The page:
There are two specific pieces of legislation that govern how people with mental health conditions receive care and treatment. They are the Mental Health Act 1983 (updated by the 2007 Act) and the Mental Capacity Act 2005, including the Deprivation of Liberty Safeguards.
The Mental Health Act (MHA) sets out how a person can be admitted, detained and treated in hospital against their wishes and details safeguards which ensure patients' rights are upheld. The Trust ensures that any detention and/or treatment under the Mental Health Act is fully compliant with both 'the Act', and the standards and safeguards as set out in the Code of Practice. Compliance with all the requirements of the Act and relevant safeguards, including access to formal appeal processes, is carefully monitored by the Care Quality Commission.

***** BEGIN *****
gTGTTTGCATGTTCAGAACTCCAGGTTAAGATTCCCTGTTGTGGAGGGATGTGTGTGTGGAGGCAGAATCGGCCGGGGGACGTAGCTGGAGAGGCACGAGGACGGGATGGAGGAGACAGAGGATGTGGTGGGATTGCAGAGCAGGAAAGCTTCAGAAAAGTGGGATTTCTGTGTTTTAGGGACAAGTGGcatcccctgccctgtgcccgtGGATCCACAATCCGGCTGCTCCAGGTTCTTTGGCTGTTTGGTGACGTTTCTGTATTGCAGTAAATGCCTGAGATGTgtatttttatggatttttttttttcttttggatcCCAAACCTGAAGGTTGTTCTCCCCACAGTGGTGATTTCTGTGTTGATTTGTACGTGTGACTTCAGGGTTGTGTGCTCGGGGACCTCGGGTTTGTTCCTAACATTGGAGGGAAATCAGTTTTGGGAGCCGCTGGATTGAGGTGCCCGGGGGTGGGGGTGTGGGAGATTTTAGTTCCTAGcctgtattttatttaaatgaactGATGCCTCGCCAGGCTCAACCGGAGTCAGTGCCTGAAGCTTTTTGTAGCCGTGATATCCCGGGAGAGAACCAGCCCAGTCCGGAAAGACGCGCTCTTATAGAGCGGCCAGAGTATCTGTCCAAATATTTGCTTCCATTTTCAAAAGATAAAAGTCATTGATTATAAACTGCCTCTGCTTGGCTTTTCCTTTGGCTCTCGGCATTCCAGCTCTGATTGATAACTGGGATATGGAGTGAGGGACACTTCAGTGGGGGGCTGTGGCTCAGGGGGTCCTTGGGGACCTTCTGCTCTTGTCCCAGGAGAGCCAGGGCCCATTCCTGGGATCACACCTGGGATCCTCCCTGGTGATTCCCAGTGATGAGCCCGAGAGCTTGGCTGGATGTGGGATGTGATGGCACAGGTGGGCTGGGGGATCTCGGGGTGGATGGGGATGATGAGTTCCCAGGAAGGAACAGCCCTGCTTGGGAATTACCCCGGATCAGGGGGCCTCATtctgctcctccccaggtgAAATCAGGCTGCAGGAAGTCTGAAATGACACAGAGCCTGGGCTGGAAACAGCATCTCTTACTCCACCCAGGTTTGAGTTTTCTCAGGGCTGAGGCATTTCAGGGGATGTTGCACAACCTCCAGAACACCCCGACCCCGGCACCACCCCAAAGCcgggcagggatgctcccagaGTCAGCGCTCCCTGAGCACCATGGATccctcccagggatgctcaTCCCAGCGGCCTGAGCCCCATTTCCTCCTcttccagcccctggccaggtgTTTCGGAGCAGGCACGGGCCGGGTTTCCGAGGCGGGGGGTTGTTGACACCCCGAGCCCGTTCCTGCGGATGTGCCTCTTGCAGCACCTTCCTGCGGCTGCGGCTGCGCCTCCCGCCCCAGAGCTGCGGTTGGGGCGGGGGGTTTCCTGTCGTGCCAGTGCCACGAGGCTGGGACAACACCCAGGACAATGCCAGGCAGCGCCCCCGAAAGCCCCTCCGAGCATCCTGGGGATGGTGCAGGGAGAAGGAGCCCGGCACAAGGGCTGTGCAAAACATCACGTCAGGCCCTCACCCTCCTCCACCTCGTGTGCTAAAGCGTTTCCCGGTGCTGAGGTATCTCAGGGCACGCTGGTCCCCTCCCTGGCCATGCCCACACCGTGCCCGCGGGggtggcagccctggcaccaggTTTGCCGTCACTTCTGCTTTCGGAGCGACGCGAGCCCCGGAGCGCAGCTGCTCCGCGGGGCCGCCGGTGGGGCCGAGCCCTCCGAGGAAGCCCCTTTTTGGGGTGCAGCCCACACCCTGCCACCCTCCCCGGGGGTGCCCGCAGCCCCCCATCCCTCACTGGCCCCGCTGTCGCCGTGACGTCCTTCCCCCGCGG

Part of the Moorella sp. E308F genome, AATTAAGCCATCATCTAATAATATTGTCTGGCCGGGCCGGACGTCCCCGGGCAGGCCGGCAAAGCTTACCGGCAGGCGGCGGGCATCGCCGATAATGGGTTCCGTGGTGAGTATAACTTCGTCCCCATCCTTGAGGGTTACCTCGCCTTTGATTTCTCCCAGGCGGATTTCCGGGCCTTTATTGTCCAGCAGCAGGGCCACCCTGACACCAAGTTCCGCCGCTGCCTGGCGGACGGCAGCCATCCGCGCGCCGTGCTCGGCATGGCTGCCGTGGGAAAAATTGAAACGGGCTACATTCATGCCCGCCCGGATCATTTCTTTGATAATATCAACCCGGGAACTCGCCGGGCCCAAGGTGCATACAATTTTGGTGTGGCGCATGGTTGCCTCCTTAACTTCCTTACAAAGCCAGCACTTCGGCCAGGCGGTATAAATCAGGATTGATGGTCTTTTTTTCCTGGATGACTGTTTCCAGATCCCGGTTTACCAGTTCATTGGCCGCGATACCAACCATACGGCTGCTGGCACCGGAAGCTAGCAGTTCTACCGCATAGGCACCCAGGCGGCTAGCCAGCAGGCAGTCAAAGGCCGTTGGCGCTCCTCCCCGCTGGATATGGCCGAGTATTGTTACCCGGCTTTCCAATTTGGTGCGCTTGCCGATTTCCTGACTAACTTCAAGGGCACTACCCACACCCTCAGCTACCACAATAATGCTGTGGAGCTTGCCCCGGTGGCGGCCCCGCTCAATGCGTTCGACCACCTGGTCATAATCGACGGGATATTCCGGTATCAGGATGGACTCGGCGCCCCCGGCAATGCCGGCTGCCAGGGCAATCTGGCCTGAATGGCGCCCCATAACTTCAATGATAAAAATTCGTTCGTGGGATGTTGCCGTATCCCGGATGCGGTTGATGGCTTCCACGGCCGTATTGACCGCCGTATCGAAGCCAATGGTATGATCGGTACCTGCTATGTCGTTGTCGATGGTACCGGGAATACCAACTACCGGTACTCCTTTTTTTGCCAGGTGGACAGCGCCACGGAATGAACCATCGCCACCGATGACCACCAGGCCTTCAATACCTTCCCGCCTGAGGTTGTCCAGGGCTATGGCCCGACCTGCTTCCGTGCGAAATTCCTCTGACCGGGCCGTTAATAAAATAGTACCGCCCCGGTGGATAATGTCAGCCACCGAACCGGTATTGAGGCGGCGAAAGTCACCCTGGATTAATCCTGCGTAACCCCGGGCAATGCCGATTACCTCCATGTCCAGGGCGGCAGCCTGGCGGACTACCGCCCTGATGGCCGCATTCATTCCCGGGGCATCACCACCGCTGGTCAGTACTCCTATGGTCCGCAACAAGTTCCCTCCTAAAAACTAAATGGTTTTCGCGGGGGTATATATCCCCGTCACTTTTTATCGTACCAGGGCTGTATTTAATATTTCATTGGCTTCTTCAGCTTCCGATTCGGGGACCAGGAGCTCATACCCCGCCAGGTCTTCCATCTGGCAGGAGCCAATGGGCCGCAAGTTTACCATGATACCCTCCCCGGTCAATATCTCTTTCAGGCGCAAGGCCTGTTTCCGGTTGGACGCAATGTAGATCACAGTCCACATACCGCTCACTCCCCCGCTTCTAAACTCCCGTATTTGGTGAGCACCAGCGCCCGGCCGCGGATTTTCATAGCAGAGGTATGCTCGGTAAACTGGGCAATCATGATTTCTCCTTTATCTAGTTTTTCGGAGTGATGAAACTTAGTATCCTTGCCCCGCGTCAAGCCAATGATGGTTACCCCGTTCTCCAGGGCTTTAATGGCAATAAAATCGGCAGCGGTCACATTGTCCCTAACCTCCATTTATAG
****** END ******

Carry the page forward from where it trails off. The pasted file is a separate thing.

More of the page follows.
The Mental Capacity Act allows somebody to make a decision on behalf of a person aged 16 and over in their best interests, if the person lacks the capacity to make the decision for themselves. These decisions can relate to life-changing events, the restriction or deprivation of a person's liberty, or everyday matters. AWP ensures that any best interests decision or action is fully compliant with both 'the Act' and the standards and safeguards as set out in the Code of Practice. Our compliance with the safeguards on the deprivation of liberty set out in the Act is carefully monitored by the Care Quality Commission.
The key responsibility for ensuring that practice is fully compliant with the relevant legislation and Codes of Practice, and that the rights and safeguards for service users are fully respected rests with the hospital managers and the professionals working with each service user and family.
Service users and families can be supported through access to independent advocacy, including (where relevant) Mental Health Act and Mental Capacity Advocates.